RIOT is an independent documentary film by Kevin McLaughlin. The work chronicles the city of Newark, New Jersey, and the many ways it was affected by the civil disturbance that took place there in the summer of 1967. Today, it’s hard to believe that an event that few people remember or know anything about could have had such a huge impact on millions of people. That’s the story that this film attempts to tell. While the rioting killed 26 people, and certainly had a major affect on the families of those people, countless others were affected in many ways. Hundreds of family businesses were destroyed. Many thousands of people were displaced, and the white flight that was already underway was accelerated exponentially. That movement of people reverberated throughout the state, spurring development much farther out into the suburbs than it might have ever gone otherwise. The story can be considered a crystal ball for communities like Ferguson and Baltimore, where current-day conflicts threaten to thrust those cities into a similar downward spiral.
The violence of that summer also spurred other historic events, including the election of the first African-American mayor in any major Northeastern US city. It created a climate of distrust between the races that still lingers in the state today. And it crippled the city’s finances and reputation. To this day, When Newark is mentioned in the national media, it’s more often as a punch line than anything else.
For those familiar with the city of Newark, New Jersey and its people, it’s a well-known fact that the city has long been a hotbed of controversy and conflict. Various factions have battled over a multitude of issues for as long as anyone can remember. For this reason, it is extremely challenging to present a clear-cut, definitive accounting of any event in this locale. People will debate every detail of a story, and it is quite difficult to find a consensus on any issue surrounding particularly contentious events. At the heart of this film’s story is the most contentious event in the city’s long history: the 5 days of rioting that killed 26 people and left a scar on the city that lasts to this day, over a half-century later.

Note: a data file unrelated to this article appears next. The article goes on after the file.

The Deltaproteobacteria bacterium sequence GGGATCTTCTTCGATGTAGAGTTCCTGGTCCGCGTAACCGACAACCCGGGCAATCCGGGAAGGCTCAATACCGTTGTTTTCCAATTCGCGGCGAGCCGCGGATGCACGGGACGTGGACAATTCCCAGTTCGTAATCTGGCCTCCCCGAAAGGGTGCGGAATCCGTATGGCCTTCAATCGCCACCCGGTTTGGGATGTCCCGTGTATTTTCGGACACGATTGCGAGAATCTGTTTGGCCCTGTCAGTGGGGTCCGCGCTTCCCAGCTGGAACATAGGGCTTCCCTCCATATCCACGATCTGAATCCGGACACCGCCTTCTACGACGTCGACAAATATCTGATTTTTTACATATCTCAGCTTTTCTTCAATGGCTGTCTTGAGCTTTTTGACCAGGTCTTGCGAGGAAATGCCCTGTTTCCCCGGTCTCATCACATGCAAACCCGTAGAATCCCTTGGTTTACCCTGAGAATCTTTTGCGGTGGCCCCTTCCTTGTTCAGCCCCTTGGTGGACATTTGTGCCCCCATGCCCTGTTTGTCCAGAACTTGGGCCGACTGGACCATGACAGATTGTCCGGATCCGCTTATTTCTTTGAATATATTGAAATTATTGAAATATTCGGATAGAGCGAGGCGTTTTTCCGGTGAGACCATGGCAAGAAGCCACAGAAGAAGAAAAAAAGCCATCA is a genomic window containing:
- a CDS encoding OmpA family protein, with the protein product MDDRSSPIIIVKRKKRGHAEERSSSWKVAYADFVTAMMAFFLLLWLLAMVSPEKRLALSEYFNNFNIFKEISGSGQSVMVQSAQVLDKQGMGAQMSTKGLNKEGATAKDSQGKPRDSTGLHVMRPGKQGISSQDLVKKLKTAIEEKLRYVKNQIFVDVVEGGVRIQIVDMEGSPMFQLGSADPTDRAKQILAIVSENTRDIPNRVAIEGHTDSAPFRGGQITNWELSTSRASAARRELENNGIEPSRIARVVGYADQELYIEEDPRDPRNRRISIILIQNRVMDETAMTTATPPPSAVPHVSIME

So rather than “choose sides” as some other filmmakers have done, the producers of Riot decided to let all sides have their say and let viewers decide what they believe. Those who see this film will hear the full range of opinions on a wide variety of topics, right down to one of the most basic schisms, the question of what to call the events of 1967; a riot, a revolution, a rebellion, or something else?
With narration by Emmy-winner Andre Braugher, and a piano score by Newark native Rahjta Ren, this film stands as a bold testament to a difficult time in Newark's history, and one that will soon be seen as required viewing for anyone seeking understanding of urban conflict, civil disobedience, and the evolution of race relations in America.